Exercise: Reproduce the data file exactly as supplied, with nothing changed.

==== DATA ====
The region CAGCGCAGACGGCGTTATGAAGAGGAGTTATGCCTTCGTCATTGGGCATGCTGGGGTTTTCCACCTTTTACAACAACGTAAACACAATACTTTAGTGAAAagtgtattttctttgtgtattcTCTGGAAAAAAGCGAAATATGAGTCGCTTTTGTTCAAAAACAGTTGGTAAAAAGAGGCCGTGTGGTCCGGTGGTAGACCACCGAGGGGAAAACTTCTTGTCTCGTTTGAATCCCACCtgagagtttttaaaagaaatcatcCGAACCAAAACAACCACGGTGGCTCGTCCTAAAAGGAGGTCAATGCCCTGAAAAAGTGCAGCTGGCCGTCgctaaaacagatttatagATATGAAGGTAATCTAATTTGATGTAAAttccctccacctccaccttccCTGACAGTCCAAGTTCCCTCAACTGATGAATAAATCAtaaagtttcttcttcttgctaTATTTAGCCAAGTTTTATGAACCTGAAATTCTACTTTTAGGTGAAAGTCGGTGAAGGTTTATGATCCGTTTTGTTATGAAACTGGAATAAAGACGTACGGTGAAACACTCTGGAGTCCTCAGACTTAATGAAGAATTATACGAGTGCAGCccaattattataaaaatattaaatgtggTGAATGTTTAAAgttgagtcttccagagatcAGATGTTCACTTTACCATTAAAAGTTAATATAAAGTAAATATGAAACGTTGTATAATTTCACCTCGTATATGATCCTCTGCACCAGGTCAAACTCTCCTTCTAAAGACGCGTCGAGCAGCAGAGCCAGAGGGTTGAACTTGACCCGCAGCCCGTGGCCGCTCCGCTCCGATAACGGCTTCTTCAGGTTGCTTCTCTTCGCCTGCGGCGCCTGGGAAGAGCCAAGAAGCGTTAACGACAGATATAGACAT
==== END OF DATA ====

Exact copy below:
The region CAGCGCAGACGGCGTTATGAAGAGGAGTTATGCCTTCGTCATTGGGCATGCTGGGGTTTTCCACCTTTTACAACAACGTAAACACAATACTTTAGTGAAAagtgtattttctttgtgtattcTCTGGAAAAAAGCGAAATATGAGTCGCTTTTGTTCAAAAACAGTTGGTAAAAAGAGGCCGTGTGGTCCGGTGGTAGACCACCGAGGGGAAAACTTCTTGTCTCGTTTGAATCCCACCtgagagtttttaaaagaaatcatcCGAACCAAAACAACCACGGTGGCTCGTCCTAAAAGGAGGTCAATGCCCTGAAAAAGTGCAGCTGGCCGTCgctaaaacagatttatagATATGAAGGTAATCTAATTTGATGTAAAttccctccacctccaccttccCTGACAGTCCAAGTTCCCTCAACTGATGAATAAATCAtaaagtttcttcttcttgctaTATTTAGCCAAGTTTTATGAACCTGAAATTCTACTTTTAGGTGAAAGTCGGTGAAGGTTTATGATCCGTTTTGTTATGAAACTGGAATAAAGACGTACGGTGAAACACTCTGGAGTCCTCAGACTTAATGAAGAATTATACGAGTGCAGCccaattattataaaaatattaaatgtggTGAATGTTTAAAgttgagtcttccagagatcAGATGTTCACTTTACCATTAAAAGTTAATATAAAGTAAATATGAAACGTTGTATAATTTCACCTCGTATATGATCCTCTGCACCAGGTCAAACTCTCCTTCTAAAGACGCGTCGAGCAGCAGAGCCAGAGGGTTGAACTTGACCCGCAGCCCGTGGCCGCTCCGCTCCGATAACGGCTTCTTCAGGTTGCTTCTCTTCGCCTGCGGCGCCTGGGAAGAGCCAAGAAGCGTTAACGACAGATATAGACAT